German Occupation of Luxembourg

Luxembourgers_celebrating_1918The German occupation of Luxembourg in World War I lasted from August of 1914 to November of 1918. The stated goal of the occupation was to provide support to the German troops in nearby France. Germany would later occupy Luxembourg once again in World War II.

Background to Occupying Luxembourg

Those living in Luxembourg had the unfortunate fate of being located in a region that was strategically important to the German war effort. Count Alfred von Schlieffen had devised what was known as the Schlieffen Plan, an offensive and defensive strategy designed for dealing with both France and Russia.

Since Russia had the larger army, it was believed that defeating France would be the wiser strategy to employ at first. During this time, a smaller amount of troops could prevent the Russians from advancing. Once France was completely conquered, the German troops could launch an assault on the Russians.

Germany’s Strategies in Luxembourg

Schlieffen_PlanTo succeed with such a plan, the Germans required easy access of various routes leading into France. Luxembourg rested in the middle of one of the routes for advancing into France. In particular, the German 4th Army would be required to march through Luxembourg on its way to France. As the army, which was commanded by Albrecht von Württemberg, marched through Luxembourg, an occupation force was left behind.

The German occupation of Luxembourg in World War I would contribute to various strategic advantages. For one, there were quite a number of critical railway junctions in the city. Supplies could be sent via rail by allies and foes alike. German control of the railway stations greatly ensured that anything traveling via rail would be to the benefit of the German army and its stipulated goals.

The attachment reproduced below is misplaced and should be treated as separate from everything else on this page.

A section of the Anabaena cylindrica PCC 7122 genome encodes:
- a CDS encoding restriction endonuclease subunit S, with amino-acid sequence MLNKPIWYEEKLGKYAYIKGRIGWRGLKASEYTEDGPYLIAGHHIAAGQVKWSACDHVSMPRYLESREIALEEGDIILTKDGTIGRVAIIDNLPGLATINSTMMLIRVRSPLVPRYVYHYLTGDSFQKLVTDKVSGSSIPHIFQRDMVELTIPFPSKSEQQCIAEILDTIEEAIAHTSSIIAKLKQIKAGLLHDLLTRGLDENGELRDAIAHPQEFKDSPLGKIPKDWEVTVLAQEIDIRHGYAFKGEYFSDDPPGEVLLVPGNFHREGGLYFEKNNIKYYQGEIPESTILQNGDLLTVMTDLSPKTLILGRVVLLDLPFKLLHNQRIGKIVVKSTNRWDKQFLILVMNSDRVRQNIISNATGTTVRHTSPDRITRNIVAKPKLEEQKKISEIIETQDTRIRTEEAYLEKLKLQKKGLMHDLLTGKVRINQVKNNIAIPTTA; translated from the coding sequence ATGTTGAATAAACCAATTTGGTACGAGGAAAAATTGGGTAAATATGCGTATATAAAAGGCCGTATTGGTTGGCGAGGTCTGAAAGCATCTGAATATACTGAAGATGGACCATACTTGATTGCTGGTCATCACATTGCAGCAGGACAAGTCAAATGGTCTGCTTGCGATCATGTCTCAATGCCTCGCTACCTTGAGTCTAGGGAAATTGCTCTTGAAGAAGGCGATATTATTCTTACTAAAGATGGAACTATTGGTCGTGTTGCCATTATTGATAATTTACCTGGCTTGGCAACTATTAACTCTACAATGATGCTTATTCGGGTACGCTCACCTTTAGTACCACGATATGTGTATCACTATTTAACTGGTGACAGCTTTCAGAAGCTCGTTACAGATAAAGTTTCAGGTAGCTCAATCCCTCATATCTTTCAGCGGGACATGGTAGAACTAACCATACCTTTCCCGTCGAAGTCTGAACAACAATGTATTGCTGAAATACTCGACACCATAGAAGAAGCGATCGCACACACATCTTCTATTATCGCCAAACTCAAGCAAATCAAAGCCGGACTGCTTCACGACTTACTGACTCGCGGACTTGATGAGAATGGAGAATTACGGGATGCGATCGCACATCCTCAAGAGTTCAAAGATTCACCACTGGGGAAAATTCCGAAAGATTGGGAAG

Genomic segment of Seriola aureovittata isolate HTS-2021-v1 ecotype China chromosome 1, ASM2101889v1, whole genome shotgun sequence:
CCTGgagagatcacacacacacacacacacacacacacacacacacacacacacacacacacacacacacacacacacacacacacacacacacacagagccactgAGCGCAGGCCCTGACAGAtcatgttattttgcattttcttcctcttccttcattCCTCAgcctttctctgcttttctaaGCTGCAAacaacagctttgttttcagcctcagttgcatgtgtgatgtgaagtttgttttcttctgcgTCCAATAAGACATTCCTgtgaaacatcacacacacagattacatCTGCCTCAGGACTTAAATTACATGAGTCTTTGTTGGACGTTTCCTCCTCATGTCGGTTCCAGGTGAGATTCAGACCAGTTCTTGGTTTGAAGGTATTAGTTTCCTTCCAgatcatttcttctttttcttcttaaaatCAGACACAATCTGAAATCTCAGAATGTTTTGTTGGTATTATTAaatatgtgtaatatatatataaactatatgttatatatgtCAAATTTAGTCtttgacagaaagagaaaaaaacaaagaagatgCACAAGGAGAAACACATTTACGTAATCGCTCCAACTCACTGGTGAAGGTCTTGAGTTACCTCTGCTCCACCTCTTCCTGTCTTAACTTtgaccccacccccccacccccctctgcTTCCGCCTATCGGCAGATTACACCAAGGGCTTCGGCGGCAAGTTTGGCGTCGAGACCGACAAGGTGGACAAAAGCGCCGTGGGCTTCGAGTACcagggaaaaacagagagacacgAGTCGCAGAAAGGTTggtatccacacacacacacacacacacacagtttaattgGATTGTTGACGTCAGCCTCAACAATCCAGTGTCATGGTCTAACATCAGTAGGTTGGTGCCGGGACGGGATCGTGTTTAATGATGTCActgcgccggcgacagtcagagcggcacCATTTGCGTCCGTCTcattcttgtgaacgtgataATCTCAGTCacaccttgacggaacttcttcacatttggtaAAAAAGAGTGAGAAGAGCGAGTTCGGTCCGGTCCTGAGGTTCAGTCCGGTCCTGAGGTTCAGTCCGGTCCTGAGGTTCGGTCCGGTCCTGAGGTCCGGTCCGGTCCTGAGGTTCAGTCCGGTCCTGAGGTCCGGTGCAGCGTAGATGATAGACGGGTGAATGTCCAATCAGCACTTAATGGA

Nonresistance in Luxembourg

Luxembourg_World_War_IThe citizens and the government of Luxembourg offered no resistance to the German army. Germany had just recently declared war on Russia and the populace of Luxembourg had long since realized a renewal of the late 19th century Franco-Prussian War would emerge.

Since such a war would sprawl far beyond the borders of Russia and Germany, the people in Luxembourg and other regions of Europe had to be both prepared and realistic about the situation. For those in Luxembourg, realism centered on accepting the inability to defend a German invasion.

The German occupation of Luxembourg in World War I occurred fairly easily because the Grand Duchy army in Luxembourg totaled about 400. Germany was marching through the nation with tens of thousands of troops.

Accepting Defeat

Grand Duchess Marie-Adélaïde and Prime Minister Paul Eyschen met with Richard Karl von Tessmar, the German commander and accepted their defeat. The German Chancellor Theobald von Bethmann Hollweg stated that had Germany not invaded, France would have. Not very many in Luxembourg took this statement as being serious.

The residents of Luxembourg did their best to live a normal life under the occupation. There was no serious resistance movement to the occupation. It would not be until World War I ended that the German occupation would end.

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